The wisdom of leaving things as they are and perceiving reality without changing or interpreting it is part of Tibetan teachings. Seemingly paradoxical, instead of striving to modify or perfect, another approach emerges: contributing, being present, accepting imperfections.
There’s a word dear to me, seldom used: Metamorphosis. Not merely a transformation of form, but a deep mystery woven with arcane laws that evade mental control. When students arrive at the studio, our work begins with clay or color. In the ‘timelessness’ of lessons, I observe, I am a Witness. The crux of my work is to observe things as they are, without altering or interpreting them.
The student judges themselves, often using criteria learned from family or society. They dissect their work mercilessly, creating classifications—mastery, ugliness, right, wrong. The crucial part is observing things as they are, without changing them, without words, without judgments. To live in the present of one’s work, in the non-time, in the non-mind… there’s nothing else.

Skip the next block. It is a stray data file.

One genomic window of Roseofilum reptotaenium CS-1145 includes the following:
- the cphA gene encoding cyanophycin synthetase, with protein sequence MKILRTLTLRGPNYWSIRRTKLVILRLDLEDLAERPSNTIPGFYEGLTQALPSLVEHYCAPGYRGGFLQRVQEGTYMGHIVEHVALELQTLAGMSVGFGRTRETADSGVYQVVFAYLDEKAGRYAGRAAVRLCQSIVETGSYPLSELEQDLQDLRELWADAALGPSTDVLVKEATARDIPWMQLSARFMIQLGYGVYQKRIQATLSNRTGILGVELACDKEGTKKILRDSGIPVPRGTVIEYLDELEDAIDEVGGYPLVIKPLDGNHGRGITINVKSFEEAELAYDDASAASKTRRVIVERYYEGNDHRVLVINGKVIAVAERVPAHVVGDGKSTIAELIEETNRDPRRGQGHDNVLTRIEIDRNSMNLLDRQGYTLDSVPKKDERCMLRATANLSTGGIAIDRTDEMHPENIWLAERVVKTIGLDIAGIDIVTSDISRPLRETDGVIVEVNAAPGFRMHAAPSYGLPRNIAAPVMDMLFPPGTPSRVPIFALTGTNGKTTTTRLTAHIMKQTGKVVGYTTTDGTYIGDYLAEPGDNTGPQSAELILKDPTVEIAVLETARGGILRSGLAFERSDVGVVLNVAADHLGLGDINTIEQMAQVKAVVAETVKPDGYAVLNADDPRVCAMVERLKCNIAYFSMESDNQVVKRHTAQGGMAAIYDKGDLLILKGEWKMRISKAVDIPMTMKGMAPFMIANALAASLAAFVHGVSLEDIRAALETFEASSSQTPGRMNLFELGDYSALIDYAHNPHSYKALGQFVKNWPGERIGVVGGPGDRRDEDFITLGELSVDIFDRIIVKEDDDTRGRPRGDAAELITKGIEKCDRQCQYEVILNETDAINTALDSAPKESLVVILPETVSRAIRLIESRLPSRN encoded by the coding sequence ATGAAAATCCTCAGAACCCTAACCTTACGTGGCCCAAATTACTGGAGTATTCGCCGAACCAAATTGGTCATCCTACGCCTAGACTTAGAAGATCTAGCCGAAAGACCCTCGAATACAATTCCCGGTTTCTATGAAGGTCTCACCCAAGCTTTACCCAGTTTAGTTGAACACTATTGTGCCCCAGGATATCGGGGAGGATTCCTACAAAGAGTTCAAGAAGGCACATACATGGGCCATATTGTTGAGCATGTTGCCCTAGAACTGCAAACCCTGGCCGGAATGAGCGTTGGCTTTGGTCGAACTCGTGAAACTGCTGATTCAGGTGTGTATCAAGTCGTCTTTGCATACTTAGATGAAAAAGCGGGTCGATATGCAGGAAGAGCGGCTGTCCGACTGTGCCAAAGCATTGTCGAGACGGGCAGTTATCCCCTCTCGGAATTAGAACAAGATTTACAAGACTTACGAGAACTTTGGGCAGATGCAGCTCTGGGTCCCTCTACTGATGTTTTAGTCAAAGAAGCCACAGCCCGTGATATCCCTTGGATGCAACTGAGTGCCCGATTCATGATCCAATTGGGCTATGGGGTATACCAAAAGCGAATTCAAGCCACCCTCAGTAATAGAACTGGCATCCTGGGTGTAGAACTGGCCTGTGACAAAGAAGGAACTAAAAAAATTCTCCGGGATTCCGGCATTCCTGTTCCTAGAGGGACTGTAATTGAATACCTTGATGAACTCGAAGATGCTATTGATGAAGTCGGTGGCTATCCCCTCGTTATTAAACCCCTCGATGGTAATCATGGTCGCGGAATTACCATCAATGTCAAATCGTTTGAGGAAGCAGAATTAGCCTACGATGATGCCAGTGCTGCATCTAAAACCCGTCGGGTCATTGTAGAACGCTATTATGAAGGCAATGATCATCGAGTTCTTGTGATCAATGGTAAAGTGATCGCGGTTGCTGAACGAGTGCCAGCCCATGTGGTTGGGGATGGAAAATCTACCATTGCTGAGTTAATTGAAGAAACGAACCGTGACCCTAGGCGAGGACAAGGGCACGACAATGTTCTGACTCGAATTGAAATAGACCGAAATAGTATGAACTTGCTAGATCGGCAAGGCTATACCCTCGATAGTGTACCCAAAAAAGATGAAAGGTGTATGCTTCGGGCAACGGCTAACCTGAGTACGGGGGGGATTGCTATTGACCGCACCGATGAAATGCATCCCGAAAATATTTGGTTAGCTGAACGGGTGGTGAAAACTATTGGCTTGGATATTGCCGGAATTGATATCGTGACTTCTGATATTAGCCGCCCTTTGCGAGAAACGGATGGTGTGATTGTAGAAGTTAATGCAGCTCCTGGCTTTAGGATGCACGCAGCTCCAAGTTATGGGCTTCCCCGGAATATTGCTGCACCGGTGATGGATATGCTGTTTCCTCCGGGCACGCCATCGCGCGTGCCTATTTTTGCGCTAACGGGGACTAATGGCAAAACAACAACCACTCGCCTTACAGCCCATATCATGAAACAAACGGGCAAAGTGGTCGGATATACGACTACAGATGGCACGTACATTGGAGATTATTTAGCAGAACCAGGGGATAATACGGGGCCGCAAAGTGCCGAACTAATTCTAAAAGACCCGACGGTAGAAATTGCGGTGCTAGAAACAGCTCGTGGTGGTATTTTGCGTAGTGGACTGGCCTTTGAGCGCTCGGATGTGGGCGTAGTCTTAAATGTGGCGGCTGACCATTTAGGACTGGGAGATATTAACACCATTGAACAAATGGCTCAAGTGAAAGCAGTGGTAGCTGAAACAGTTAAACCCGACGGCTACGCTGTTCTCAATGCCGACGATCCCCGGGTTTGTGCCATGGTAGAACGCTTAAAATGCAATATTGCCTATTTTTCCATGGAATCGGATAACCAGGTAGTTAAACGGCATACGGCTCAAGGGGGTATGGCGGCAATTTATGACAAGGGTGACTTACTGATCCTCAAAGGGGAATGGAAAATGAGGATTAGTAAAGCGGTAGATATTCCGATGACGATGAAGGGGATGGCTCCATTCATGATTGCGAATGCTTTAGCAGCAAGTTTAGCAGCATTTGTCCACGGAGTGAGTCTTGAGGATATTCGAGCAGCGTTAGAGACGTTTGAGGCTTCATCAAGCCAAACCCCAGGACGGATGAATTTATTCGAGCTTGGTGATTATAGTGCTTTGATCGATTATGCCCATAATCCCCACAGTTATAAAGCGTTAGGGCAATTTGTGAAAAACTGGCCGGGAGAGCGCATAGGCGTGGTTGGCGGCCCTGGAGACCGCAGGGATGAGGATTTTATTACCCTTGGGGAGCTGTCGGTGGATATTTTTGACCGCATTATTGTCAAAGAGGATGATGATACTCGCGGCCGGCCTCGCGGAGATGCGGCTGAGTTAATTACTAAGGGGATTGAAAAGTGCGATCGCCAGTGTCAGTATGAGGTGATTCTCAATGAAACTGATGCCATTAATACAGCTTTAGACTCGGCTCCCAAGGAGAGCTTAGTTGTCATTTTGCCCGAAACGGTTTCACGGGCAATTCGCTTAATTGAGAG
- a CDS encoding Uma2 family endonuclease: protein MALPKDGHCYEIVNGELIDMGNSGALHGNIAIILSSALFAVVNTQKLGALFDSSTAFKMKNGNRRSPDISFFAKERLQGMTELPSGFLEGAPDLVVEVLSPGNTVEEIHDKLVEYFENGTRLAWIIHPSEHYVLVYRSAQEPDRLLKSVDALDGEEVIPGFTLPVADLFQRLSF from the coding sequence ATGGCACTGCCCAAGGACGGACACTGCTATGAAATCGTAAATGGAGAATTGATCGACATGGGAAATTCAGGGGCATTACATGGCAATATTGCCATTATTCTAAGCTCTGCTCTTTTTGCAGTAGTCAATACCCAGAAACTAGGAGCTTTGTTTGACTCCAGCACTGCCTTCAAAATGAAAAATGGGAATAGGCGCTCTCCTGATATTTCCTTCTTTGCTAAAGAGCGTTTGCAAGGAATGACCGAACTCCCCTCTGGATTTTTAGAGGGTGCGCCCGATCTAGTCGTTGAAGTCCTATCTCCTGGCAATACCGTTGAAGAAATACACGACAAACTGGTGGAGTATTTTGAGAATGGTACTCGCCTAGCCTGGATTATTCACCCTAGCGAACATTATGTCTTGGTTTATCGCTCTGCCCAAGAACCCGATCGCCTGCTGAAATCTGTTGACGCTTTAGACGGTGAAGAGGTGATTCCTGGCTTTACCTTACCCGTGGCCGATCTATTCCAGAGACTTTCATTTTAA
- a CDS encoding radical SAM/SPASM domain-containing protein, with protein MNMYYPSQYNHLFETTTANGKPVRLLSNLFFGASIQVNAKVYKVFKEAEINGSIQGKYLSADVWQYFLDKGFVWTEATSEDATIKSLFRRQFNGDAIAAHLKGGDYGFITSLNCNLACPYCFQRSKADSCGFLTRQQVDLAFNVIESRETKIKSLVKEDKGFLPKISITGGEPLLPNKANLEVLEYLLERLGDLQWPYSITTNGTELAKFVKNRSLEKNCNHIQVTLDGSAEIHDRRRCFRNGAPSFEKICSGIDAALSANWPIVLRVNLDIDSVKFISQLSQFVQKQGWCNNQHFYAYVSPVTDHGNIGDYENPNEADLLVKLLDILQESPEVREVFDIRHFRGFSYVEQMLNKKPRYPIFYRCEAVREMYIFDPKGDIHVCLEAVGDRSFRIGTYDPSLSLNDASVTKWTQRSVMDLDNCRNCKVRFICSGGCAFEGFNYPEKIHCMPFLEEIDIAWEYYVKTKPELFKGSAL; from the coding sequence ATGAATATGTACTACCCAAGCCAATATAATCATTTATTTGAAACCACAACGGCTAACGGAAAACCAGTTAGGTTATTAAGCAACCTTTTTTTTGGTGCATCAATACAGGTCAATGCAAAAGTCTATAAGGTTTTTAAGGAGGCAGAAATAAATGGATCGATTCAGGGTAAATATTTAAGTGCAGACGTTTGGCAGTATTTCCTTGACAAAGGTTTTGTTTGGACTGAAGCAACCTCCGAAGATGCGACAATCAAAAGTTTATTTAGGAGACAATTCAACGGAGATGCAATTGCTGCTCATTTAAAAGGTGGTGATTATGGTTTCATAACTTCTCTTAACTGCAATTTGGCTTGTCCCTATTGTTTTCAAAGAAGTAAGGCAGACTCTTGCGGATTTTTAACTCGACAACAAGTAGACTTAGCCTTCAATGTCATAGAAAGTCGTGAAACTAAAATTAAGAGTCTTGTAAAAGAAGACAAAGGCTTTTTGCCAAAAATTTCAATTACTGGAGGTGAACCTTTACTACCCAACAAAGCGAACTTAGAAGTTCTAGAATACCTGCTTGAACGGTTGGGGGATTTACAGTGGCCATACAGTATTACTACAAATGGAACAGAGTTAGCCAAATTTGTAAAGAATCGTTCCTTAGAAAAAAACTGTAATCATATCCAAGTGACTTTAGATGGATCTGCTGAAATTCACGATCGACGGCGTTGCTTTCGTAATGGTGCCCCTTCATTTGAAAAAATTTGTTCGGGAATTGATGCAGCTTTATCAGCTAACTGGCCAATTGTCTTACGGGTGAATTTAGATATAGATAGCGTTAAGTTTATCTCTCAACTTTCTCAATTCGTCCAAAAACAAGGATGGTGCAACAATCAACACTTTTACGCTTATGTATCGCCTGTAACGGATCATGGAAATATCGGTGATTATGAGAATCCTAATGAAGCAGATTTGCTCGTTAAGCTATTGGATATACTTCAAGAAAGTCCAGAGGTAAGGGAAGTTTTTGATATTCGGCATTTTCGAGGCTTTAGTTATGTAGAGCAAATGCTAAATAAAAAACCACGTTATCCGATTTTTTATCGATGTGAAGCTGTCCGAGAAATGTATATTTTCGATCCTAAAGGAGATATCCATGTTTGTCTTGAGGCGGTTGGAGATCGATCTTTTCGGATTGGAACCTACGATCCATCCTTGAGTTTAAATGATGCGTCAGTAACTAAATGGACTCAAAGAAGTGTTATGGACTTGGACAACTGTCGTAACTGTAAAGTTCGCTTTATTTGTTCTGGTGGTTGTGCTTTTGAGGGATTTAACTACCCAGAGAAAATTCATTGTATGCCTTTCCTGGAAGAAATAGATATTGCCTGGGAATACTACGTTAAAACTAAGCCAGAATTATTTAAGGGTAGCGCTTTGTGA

In this state of attentive Witness, one learns to live with contrast, with softness, with error, with a successful process, with what lies before us. My lessons lack speeches, dogmas. I immerse myself in absolute emptiness, observe what unfolds. At the end of the work, it’s not about attaching a string of conclusions; it’s about dwelling in silence, in the quality of the artistic process, in the non-mind. Observing with awareness allows one to remove patterns, masks, the idea of perfection; being with what is, is a daily exercise. Art always reveals who we are. It’s from observing things as they are that metamorphosis begins.
During the years of training, a fundamental part was knowing how to observe things as they are. My teachers spent so much time on this, knowing how to observe… What do you see? What’s there? Not what you think, not what you wish… what is it? How is it? Smooth, rough, thick, thin, heavy, light… observation, solely and exclusively observation. Like a Zen koan.